Linux 5.8 Has The Bits Needed To Begin Booting POWER10 Processors

Written by Michael Larabel in Linux Kernel on 5 June 2020 at 05:22 PM EDT. 19 Comments
POWER10 is the forthcoming IBM + OpenPOWER processor expected to be shipping in 2021 and manufactured on a 7nm process and offer big improvements over the existing POWER9 microarchitecture.

There has been a lot of POWER10 open-source enablement already happening from the Linux kernel to code compilers and other key components. Now with the Linux 5.8 kernel is enough code to have initial support for booting on POWER10 hardware. Granted, outside of IBM / OpenPOWER and key partners, it will still be some months (and more kernel releases down the road) before seeing the hardware and thus more time still to get the support squared away -- hopefully in time for the the spring 2021 Linux distributions.

Besides having initial boot support for POWER10, Linux 5.8 also brings POWER10 prefixed instructions support.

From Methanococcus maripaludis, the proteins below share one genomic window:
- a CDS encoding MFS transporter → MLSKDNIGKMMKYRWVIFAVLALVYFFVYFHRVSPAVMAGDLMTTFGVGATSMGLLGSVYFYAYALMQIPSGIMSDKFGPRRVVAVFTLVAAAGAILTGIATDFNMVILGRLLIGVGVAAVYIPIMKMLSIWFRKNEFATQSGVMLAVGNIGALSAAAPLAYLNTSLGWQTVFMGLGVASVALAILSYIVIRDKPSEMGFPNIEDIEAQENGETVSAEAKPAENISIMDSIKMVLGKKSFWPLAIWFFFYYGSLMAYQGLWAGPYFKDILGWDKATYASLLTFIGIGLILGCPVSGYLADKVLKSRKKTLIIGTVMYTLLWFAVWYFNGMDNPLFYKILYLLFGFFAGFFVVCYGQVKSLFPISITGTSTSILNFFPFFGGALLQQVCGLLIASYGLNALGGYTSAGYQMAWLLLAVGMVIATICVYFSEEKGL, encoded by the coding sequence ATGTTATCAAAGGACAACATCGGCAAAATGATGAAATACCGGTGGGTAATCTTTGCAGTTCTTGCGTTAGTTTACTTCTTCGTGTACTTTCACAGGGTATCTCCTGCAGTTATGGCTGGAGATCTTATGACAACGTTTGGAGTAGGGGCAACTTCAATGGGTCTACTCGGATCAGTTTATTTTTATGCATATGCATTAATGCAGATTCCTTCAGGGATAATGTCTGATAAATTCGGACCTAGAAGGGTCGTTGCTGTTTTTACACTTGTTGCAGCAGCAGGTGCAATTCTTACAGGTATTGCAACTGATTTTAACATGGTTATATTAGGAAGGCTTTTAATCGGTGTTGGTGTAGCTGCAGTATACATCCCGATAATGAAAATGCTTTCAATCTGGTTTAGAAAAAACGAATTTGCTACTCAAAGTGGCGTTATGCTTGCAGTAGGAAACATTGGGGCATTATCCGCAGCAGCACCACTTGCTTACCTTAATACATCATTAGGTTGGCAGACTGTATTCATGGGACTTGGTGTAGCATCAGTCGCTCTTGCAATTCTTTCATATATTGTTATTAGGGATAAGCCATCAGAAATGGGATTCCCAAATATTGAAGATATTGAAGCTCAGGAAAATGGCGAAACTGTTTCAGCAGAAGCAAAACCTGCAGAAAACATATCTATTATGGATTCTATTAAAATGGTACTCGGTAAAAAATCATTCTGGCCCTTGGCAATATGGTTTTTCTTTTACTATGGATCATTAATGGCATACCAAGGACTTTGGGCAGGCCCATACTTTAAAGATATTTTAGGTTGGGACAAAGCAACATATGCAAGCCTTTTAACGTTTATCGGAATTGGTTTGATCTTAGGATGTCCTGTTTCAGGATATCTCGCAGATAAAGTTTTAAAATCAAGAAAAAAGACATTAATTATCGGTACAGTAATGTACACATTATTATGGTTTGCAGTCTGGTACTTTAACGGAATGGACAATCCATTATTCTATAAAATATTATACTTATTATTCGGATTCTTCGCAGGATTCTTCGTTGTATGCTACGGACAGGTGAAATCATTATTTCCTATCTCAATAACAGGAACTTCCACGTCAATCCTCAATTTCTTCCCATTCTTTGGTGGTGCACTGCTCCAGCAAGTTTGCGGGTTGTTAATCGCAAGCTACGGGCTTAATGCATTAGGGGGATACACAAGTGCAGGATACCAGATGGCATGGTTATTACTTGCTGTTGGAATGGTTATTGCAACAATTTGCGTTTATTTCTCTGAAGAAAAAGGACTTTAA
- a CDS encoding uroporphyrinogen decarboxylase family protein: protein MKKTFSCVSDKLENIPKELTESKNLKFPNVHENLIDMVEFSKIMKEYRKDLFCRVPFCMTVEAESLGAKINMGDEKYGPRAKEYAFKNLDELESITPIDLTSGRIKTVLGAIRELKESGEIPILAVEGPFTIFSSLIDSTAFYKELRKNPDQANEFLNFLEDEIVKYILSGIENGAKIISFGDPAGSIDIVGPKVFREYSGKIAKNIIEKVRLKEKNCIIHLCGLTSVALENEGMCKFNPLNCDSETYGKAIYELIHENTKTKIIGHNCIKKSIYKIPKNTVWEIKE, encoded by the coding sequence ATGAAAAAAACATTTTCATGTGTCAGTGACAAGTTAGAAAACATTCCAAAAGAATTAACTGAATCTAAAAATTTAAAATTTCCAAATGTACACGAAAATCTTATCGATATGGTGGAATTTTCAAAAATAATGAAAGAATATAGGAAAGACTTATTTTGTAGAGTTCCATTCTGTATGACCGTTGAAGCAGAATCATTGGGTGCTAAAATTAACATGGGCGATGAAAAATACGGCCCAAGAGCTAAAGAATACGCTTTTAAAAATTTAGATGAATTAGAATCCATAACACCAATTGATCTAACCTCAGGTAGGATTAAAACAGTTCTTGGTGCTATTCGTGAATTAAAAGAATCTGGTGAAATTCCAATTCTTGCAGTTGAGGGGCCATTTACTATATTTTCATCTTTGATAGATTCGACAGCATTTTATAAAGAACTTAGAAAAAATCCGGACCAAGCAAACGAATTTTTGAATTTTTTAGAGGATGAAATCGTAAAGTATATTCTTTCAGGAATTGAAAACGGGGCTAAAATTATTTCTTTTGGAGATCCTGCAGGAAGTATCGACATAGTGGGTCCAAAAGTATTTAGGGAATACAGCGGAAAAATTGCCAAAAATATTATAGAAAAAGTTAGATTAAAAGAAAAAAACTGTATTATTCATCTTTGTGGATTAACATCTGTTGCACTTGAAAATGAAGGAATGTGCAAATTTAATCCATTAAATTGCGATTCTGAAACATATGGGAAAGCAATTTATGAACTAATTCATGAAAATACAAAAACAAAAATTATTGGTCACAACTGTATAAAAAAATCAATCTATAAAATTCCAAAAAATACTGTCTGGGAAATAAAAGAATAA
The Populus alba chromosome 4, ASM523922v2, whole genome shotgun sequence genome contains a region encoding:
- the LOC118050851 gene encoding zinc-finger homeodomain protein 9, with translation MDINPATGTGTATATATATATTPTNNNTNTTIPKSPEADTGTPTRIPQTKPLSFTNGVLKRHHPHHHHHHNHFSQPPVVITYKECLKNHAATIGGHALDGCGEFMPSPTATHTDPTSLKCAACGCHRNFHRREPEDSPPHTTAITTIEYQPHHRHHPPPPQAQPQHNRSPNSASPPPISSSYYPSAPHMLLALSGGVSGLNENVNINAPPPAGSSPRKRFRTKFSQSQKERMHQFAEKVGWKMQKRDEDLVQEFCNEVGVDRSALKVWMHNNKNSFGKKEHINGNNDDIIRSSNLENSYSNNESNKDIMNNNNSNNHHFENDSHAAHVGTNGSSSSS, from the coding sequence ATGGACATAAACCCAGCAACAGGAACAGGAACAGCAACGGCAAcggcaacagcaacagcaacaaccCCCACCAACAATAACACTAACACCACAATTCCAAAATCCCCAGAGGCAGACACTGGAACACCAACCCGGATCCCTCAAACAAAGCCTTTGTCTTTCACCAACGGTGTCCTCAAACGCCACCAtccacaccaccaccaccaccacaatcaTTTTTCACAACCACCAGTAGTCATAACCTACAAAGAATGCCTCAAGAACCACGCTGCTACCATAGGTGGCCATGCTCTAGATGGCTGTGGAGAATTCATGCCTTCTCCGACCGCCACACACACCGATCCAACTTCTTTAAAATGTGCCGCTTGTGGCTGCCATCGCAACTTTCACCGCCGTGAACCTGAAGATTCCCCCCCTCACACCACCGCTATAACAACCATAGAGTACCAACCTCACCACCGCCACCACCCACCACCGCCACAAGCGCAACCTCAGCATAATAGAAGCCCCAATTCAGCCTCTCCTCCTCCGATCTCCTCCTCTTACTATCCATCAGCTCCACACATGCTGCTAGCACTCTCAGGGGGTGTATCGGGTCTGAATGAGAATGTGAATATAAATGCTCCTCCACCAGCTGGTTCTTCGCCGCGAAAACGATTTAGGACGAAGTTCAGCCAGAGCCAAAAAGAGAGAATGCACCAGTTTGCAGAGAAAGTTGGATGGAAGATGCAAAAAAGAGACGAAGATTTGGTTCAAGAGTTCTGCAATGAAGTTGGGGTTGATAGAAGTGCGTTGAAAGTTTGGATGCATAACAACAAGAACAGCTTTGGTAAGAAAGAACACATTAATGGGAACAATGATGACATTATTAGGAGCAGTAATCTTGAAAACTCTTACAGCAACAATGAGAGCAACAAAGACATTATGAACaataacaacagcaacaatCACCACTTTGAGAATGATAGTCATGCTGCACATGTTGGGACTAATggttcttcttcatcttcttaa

On the POWER9 front, the Linux 5.8 kernel does bring support for exposing the hardware's GZIP accelerator to user-space. This allows modified user-space programs to submit requests directly to the on-chip accelerator for GZIP offload.

More details on the POWER changes for the 5.8 cycle via this Git merge.
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Michael Larabel is the principal author of and founded the site in 2004 with a focus on enriching the Linux hardware experience. Michael has written more than 20,000 articles covering the state of Linux hardware support, Linux performance, graphics drivers, and other topics. Michael is also the lead developer of the Phoronix Test Suite, Phoromatic, and automated benchmarking software. He can be followed via Twitter, LinkedIn, or contacted via

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